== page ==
“That initial inventory is often the first in a long time, and it brings to light the size of savings possible,” she says. “And as long as the system is used properly — if technicians simply scan bar codes as items are put in or taken out — then that's the last major inventory the fleet will have to do.”
Once the system is in place, the fleet and its local dealer agree on replenishment levels for automatic reordering. “We see automatic parts replenishment as the primary function of this system,” says Calbi. “That's how you lower fleet costs and improve service; it helps them reduce inventory carrying costs and re-deploy inventory personnel.”
Other benefits flow from easy access to accurate parts data, she says. Fleets can look up parts usage by part number, by vehicle or by groups of vehicles to identify potential problems, as well as monitor the actual value of their parts inventory in real-time. The system also tracks parts warranty information, automatically identifying claims that might otherwise go unnoticed.
And accurate records not only help bring down overall parts inventory numbers, but also “help expand the breadth of that inventory so you have better coverage for all of your trucks,” Calbi says.
Just knowing what's in the parts room has benefits that also flow down the parts supply chain. “With dealers monitoring usage, there are fewer emergency deliveries and most transactions become automated,” according to Calbi. Eventually she sees a similar automated link between dealers and Freightliner, and then a link from Freightliner to its suppliers.”
While OEM-based parts systems are well suited for small and mid-sized fleets, as the number of shops multiply and inventories climb, the complexity of accurately tracking and monitoring parts becomes proportionally more complex. Certainly establishing a control system for a large fleet may seem overwhelming, but the potential payback from good parts-room visibility is also too large to ignore.
The largest carriers have the IT resources to develop in-house systems to help them control inventories, but third-party systems have also entered the market that can automate the process for larger operations.
RUAN Transportation Management Systems is a full-service leasing company and contract carrier responsible for maintaining approximately 20,000 tractors and trailers. “We have 180 maintenance facilities, and on any given day we have $4-million in parts on our shelves,” says Chad Johnson, vp-maintenance.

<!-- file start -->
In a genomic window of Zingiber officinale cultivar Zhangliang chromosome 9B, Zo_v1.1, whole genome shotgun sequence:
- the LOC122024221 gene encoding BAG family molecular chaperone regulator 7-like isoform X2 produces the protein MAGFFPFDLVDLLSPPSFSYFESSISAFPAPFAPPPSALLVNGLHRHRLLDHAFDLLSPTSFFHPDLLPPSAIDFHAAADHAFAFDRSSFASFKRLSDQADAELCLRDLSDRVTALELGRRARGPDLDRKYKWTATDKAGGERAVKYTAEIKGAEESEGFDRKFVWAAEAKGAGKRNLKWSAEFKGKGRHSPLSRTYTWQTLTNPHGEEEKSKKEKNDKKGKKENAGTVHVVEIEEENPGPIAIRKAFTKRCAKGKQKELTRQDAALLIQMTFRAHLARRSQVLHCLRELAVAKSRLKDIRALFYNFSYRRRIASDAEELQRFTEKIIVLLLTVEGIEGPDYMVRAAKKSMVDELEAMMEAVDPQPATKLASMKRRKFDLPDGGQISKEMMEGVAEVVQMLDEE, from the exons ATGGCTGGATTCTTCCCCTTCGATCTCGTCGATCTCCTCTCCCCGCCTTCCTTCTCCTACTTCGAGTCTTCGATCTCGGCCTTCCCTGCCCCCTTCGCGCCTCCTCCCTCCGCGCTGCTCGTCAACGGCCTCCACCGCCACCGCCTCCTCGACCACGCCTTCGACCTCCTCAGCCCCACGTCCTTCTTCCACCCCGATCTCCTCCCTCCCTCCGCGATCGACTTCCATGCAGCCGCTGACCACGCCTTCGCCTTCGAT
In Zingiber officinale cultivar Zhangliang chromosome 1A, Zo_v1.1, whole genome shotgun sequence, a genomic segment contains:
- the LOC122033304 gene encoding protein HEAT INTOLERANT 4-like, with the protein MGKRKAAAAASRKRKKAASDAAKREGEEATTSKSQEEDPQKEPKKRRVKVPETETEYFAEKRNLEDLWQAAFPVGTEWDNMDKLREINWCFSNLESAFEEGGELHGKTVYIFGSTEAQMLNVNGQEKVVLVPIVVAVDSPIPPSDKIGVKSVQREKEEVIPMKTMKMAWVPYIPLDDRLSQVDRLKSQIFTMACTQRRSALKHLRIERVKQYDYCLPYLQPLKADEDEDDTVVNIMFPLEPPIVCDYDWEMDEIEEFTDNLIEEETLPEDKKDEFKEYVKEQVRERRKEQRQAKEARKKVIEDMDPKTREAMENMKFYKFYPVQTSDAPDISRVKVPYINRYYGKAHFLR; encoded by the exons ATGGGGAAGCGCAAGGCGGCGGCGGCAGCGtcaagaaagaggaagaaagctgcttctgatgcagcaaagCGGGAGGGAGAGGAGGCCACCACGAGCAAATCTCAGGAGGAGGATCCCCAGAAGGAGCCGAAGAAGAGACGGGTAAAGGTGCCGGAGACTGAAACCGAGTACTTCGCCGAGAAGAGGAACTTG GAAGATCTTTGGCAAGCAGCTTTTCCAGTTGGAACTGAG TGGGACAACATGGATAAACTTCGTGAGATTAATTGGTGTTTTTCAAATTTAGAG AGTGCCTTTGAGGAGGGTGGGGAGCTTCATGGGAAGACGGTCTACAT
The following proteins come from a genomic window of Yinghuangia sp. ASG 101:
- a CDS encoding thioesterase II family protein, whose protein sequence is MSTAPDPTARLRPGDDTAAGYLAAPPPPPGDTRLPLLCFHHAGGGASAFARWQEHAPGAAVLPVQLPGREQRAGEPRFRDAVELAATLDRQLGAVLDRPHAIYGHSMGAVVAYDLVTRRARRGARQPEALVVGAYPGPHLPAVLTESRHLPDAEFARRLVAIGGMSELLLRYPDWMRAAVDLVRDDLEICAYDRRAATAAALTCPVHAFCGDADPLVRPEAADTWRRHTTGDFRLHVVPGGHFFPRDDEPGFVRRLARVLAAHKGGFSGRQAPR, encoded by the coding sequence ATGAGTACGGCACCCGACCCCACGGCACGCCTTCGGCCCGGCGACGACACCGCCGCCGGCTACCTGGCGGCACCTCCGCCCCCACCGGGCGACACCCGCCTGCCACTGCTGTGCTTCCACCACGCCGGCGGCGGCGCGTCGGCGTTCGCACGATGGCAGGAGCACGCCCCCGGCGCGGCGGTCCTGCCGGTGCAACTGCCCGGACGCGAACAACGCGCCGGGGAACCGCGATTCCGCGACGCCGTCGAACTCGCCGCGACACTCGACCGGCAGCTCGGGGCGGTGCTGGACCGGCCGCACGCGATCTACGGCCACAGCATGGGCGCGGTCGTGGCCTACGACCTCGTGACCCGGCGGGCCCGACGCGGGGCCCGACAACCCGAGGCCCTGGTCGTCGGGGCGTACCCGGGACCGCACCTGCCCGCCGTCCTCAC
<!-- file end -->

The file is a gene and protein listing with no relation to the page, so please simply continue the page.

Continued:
Today that inventory is managed centrally at RUAN's Des Moines headquarters with a client/server system that automatically reorders parts, monitors inventory turns and provides all levels of management with access to data.
Developed by MRO Software, Maximo was originally designed to oversee factory maintenance. But with the help of RUAN it has been adapted for mobile assets. Although a full-featured maintenance management system, much of the system's functionality involves centralized control of parts in a large, distributed organization.
With thin client workstations at service bays, as well as in the parts room and service manager's office, bar code readers assign parts to work orders and remove them from inventory.
Driven by the shop-floor information, “the system automatically identifies parts that turn quickly and weeds out those that do not,” he says. “We don't have centralized suppliers, so we aren't using it to automatically reorder. Instead, it monitors usage and, when it hits reorder points, automatically generates purchase orders by supplier. Orders are reviewed at the shop and regional level before being placed.”
Reports are produced for use at local, regional and corporate levels, and each shop is measured by inventory turns, total dollar value of inventory and variation between the system's inventory and actual count.
“When a shop goes up on the system, they have to do monthly counts,” says Johnson. “As they get better at using the system, they can earn their way to fewer hand counts by lowering the variance between inventory reports and actual numbers. We already have 20 shops that have 0.5% variance levels, which means they only have to do counts every six months. Monthly counts also provide a strong incentive not to keep too much ‘just in case’ inventory on hand.”
Currently the system's 238 reports have to be requested from RUAN's IT department, but the developer is working to give the fleet's managers on-demand access to most reports.
“Inventory management is an art in itself,” says Johnson. With an automated, centralized IT system, RUAN has a practical way to bring expertise to bear on managing inventory while freeing shop managers to do their primary jobs, he explains.
Whether the fleet is large or small, and the parts system is simple or complex, information technology is finally available that can free shop personnel from time-consuming and/or inaccurate inventory chores. “Everyone will have good numbers to make good decisions when it comes to parts,” says Freightliner's Calbi. “They won't have to guess.”